Fiddler's Jaunt

Just when our hero Charlie Moon doesn't know how he is going to escape not dancing with the woman whom he intends to ask to be his wife,* he makes a strategic retreat to the stage, and takes banjo in hand...
Now firmly in the groove, the Columbine Grass** settled down to do their thing, which was to pick, pluck, and sing and create quite a big commotion that would compel even shy, uncoordinated folks into high-gear locomotion.  All over the ballroom, chairs were shoved away from tables as the happy crowd got up to kick heels and stomp and shout.

Oh, and did they dance!

In the entire history of Granite Creek, Colorado...there had never been such a rip-tootin' celebration.  Not even that time when they hanged Big Sam Carp from a cottonwood limb for shooting the mayor's brother in the...But that's another story, and one best forgotten.

Now it just so happens that the leader of the band is a natural-born traveling man and Charlie Moon likes to ride the rails, which is why they took the Orange Blossom Special over to Big Rock Candy Mountain, where they stopped to sit a spell with Cotton Eyed Joe and Old Joe Clark and boiled some cabbage down before they flagged down that New River Train, which got 'em to Cumberland Gap just in time to watch the Blue Moon of Kentucky rise and shine on the Little Cabin on the Hill, which was where they caught that sixteen coaches long Night Train to Georgia, which made an unscheduled stop In the Pines so's they could pick pretty Miss Patsy Poynter a bouquet of Wildwood Flowers.  It was a might busy trip, but somewhere or another along the way, they found time to Walk the Dog.

In spite of the fact that the girl singer was absolutely first-rate, one or two Nashville music critics might've been of the opinion that the Columbine Grass was not right up there with such classy outfits as those put together by Bill Monroe or Flatt and Scruggs or Doc Watson or Ricky Scraggs, and that Mr. Moon's singers and string pluckers weren't quite ready for the Grand Ole Opry, but none by-gosh said so out loud--not that night in Granite Creek--because they dang well knew what was good for them!  Besides, what the CG lacked in raw talent, they more than made up for with red-blooded, cowboy enthusiasm.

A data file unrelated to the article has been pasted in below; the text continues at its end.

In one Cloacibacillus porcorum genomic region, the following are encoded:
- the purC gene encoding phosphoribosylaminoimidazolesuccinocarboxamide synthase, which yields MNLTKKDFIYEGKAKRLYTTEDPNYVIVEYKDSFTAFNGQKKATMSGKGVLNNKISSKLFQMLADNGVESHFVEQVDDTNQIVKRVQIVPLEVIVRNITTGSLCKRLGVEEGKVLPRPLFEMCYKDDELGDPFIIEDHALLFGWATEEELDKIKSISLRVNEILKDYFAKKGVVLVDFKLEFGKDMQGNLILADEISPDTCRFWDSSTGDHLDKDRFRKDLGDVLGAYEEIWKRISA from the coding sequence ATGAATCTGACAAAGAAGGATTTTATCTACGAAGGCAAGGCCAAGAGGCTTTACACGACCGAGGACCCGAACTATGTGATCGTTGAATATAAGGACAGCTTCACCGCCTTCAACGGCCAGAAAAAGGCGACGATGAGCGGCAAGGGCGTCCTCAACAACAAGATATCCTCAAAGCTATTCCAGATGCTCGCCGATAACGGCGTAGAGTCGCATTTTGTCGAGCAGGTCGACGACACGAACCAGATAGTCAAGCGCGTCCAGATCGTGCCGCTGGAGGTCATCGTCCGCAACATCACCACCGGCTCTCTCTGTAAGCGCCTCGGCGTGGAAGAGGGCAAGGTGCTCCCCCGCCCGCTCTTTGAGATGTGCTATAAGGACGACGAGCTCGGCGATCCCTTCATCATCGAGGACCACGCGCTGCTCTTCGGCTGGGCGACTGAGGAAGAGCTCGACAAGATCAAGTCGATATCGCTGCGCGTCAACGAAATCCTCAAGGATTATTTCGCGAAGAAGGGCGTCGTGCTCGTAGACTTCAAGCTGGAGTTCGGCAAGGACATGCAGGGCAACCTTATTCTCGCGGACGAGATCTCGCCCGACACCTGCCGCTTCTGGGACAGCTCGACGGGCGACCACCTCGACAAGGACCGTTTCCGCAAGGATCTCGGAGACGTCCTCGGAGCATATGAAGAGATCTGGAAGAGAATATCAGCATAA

--James D. Doss, Snake Dreams: A Charlie Moon Mystery (New York: St. Martin's Press, 2008), pp. 98-99.
I could try to explain how excited I was when I read this the other night as I was trying to go to sleep, but I have to go practice playing "In the Pines," which our teacher told us about just last week as one of Bill Monroe's greatest hits, and then maybe after I work on my drones for "Cluck Old Hen," I'll finish up with a few rounds of "Old Joe Clark," all songs I hadn't even heard of until a month or so ago.  Can you tell I spend much too much of my life hunting down references?

*It's complicated.  She's an FBI agent, he's a Colorado rancher and sometime tribal investigator with other women in his past, including one to whom he originally offered the ring he is about to offer her.  Which she knows because she was snooping in his pockets and found the receipt.  No, wait, that hasn't happened yet.  The Columbine is his ranch.
**"Picture the brawny maître d' on bass (Pierre Brigance was the Columbine blacksmith), the bearded foreman Pete Bushman with his granddaddy's Arkansas Traveler fiddle pressed firmly against his chin, the Wyoming Kyd with the pearl-inlaid mandolin, and the long, lean Ute [Charlie Moon], ready to let go on his five-string banjo!"  It's even more complicated why the band was pretending to be other people (like a maître d').  Suffice it to say, it was a set up for a surprise birthday party for the sixteen-year old Sarah Frank who also wanted Charlie to dance the first dance with her.  He flubbed that, too.

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